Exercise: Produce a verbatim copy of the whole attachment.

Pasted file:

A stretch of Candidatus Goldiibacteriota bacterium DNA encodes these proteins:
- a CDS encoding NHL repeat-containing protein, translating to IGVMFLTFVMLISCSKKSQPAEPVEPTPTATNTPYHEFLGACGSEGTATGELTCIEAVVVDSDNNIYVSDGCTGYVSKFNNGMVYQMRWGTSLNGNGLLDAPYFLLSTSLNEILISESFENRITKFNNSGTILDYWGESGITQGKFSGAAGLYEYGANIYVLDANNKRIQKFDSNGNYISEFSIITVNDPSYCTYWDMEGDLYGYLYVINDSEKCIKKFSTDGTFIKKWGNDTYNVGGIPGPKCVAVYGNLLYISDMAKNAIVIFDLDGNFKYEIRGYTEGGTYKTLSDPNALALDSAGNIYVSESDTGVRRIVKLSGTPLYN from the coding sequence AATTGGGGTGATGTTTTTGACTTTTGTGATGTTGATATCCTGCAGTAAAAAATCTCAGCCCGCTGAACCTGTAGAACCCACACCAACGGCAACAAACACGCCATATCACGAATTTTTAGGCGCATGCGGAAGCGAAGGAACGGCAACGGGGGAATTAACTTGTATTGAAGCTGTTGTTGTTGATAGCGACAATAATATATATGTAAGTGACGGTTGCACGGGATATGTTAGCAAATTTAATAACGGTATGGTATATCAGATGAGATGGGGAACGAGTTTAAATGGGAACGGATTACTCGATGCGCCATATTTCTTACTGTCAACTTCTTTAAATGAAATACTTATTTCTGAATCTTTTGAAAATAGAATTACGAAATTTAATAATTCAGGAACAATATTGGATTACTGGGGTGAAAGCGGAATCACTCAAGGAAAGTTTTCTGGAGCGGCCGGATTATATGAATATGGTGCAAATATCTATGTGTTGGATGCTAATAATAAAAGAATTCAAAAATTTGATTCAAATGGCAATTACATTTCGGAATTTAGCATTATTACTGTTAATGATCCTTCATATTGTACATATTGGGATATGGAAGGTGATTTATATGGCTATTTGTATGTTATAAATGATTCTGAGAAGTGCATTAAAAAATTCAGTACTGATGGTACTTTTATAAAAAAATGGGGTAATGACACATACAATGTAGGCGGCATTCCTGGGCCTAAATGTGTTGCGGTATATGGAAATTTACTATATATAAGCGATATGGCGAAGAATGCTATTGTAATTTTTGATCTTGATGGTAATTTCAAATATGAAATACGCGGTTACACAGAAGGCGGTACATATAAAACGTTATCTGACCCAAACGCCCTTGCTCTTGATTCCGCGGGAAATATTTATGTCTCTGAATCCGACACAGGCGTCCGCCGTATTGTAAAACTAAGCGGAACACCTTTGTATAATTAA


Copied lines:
A stretch of Candidatus Goldiibacteriota bacterium DNA encodes these proteins:
- a CDS encoding NHL repeat-containing protein, translating to IGVMFLTFVMLISCSKKSQPAEPVEPTPTATNTPYHEFLGACGSEGTATGELTCIEAVVVDSDNNIYVSDGCTGYVSKFNNGMVYQMRWGTSLNGNGLLDAPYFLLSTSLNEILISESFENRITKFNNSGTILDYWGESGITQGKFSGAAGLYEYGANIYVLDANNKRIQKFDSNGNYISEFSIITVNDPSYCTYWDMEGDLYGYLYVINDSEKCIKKFSTDGTFIKKWGNDTYNVGGIPGPKCVAVYGNLLYISDMAKNAIVIFDLDGNFKYEIRGYTEGGTYKTLSDPNALALDSAGNIYVSESDTGVRRIVKLSGTPLYN from the coding sequence AATTGGGGTGATGTTTTTGACTTTTGTGATGTTGATATCCTGCAGTAAAAAATCTCAGCCCGCTGAACCTGTAGAACCCACACCAACGGCAACAAACACGCCATATCACGAATTTTTAGGCGCATGCGGAAGCGAAGGAACGGCAACGGGGGAATTAACTTGTATTGAAGCTGTTGTTGTTGATAGCGACAATAATATATATGTAAGTGACGGTTGCACGGGATATGTTAGCAAATTTAATAACGGTATGGTATATCAGATGAGATGGGGAACGAGTTTAAATGGGAACGGATTACTCGATGCGCCATATTTCTTACTGTCAACTTCTTTAAATGAAATACTTATTTCTGAATCTTTTGAAAATAGAATTACGAAATTTAATAATTCAGGAACAATATTGGATTACTGGGGTGAAAGCGGAATCACTCAAGGAAAGTTTTCTGGAGCGGCCGGATTATATGAATATGGTGCAAATATCTATGTGTTGGATGCTAATAATAAAAGAATTCAAAAATTTGATTCAAATGGCAATTACATTTCGGAATTTAGCATTATTACTGTTAATGATCCTTCATATTGTACATATTGGGATATGGAAGGTGATTTATATGGCTATTTGTATGTTATAAATGATTCTGAGAAGTGCATTAAAAAATTCAGTACTGATGGTACTTTTATAAAAAAATGGGGTAATGACACATACAATGTAGGCGGCATTCCTGGGCCTAAATGTGTTGCGGTATATGGAAATTTACTATATATAAGCGATATGGCGAAGAATGCTATTGTAATTTTTGATCTTGATGGTAATTTCAAATATGAAATACGCGGTTACACAGAAGGCGGTACATATAAAACGTTATCTGACCCAAACGCCCTTGCTCTTGATTCCGCGGGAAATATTTATGTCTCTGAATCCGACACAGGCGTCCGCCGTATTGTAAAACTAAGCGGAACACCTTTGTATAATTAA